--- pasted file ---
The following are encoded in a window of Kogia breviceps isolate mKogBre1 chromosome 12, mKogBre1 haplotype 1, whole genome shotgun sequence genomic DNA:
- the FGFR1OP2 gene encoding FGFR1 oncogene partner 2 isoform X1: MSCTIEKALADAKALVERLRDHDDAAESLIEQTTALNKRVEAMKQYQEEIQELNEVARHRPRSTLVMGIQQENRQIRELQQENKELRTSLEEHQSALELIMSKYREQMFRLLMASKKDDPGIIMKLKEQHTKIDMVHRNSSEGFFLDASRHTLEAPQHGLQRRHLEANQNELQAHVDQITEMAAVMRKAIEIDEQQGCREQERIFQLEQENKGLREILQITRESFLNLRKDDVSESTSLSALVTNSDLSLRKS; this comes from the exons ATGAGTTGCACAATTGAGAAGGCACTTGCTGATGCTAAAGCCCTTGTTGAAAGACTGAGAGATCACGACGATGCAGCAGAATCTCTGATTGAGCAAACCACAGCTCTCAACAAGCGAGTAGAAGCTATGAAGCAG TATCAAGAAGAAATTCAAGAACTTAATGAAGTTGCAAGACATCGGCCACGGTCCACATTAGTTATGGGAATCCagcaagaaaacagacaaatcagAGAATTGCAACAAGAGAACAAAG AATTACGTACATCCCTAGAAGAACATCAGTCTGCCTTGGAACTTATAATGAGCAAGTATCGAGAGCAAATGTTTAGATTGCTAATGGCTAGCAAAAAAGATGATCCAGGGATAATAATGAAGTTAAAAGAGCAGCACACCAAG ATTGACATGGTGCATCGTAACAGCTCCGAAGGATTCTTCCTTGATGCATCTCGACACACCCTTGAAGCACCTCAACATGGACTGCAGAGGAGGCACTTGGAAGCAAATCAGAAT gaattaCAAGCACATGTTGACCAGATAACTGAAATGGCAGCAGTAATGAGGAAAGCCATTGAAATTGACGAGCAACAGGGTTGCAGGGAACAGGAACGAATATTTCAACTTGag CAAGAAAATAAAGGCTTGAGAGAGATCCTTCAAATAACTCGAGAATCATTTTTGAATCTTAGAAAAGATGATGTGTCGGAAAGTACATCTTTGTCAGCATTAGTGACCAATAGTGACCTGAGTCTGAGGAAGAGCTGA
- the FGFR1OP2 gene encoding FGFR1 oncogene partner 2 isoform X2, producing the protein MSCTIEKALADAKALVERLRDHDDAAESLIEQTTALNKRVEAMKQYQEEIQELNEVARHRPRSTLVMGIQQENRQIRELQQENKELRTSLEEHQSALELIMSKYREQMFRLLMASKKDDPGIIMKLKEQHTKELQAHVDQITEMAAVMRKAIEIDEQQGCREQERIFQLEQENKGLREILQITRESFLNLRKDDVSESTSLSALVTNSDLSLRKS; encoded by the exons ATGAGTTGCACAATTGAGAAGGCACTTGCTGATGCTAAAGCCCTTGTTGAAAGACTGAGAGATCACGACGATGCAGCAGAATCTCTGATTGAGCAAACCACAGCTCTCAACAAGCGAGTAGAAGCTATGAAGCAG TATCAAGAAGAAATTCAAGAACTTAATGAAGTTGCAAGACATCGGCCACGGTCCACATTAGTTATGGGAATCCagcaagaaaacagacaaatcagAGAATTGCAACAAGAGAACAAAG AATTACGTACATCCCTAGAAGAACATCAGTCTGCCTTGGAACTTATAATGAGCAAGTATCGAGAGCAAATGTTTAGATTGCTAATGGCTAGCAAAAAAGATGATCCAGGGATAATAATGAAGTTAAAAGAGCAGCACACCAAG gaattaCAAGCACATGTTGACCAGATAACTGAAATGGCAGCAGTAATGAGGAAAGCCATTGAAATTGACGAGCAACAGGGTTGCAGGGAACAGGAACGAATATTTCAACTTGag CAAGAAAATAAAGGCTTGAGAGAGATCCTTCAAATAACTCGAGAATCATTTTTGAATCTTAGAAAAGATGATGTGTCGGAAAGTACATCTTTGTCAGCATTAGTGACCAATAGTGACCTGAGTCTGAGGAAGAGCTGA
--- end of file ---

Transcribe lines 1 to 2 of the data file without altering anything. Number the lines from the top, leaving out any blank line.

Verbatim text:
The following are encoded in a window of Kogia breviceps isolate mKogBre1 chromosome 12, mKogBre1 haplotype 1, whole genome shotgun sequence genomic DNA:
- the FGFR1OP2 gene encoding FGFR1 oncogene partner 2 isoform X1: MSCTIEKALADAKALVERLRDHDDAAESLIEQTTALNKRVEAMKQYQEEIQELNEVARHRPRSTLVMGIQQENRQIRELQQENKELRTSLEEHQSALELIMSKYREQMFRLLMASKKDDPGIIMKLKEQHTKIDMVHRNSSEGFFLDASRHTLEAPQHGLQRRHLEANQNELQAHVDQITEMAAVMRKAIEIDEQQGCREQERIFQLEQENKGLREILQITRESFLNLRKDDVSESTSLSALVTNSDLSLRKS; this comes from the exons ATGAGTTGCACAATTGAGAAGGCACTTGCTGATGCTAAAGCCCTTGTTGAAAGACTGAGAGATCACGACGATGCAGCAGAATCTCTGATTGAGCAAACCACAGCTCTCAACAAGCGAGTAGAAGCTATGAAGCAG TATCAAGAAGAAATTCAAGAACTTAATGAAGTTGCAAGACATCGGCCACGGTCCACATTAGTTATGGGAATCCagcaagaaaacagacaaatcagAGAATTGCAACAAGAGAACAAAG AATTACGTACATCCCTAGAAGAACATCAGTCTGCCTTGGAACTTATAATGAGCAAGTATCGAGAGCAAATGTTTAGATTGCTAATGGCTAGCAAAAAAGATGATCCAGGGATAATAATGAAGTTAAAAGAGCAGCACACCAAG ATTGACATGGTGCATCGTAACAGCTCCGAAGGATTCTTCCTTGATGCATCTCGACACACCCTTGAAGCACCTCAACATGGACTGCAGAGGAGGCACTTGGAAGCAAATCAGAAT gaattaCAAGCACATGTTGACCAGATAACTGAAATGGCAGCAGTAATGAGGAAAGCCATTGAAATTGACGAGCAACAGGGTTGCAGGGAACAGGAACGAATATTTCAACTTGag CAAGAAAATAAAGGCTTGAGAGAGATCCTTCAAATAACTCGAGAATCATTTTTGAATCTTAGAAAAGATGATGTGTCGGAAAGTACATCTTTGTCAGCATTAGTGACCAATAGTGACCTGAGTCTGAGGAAGAGCTGA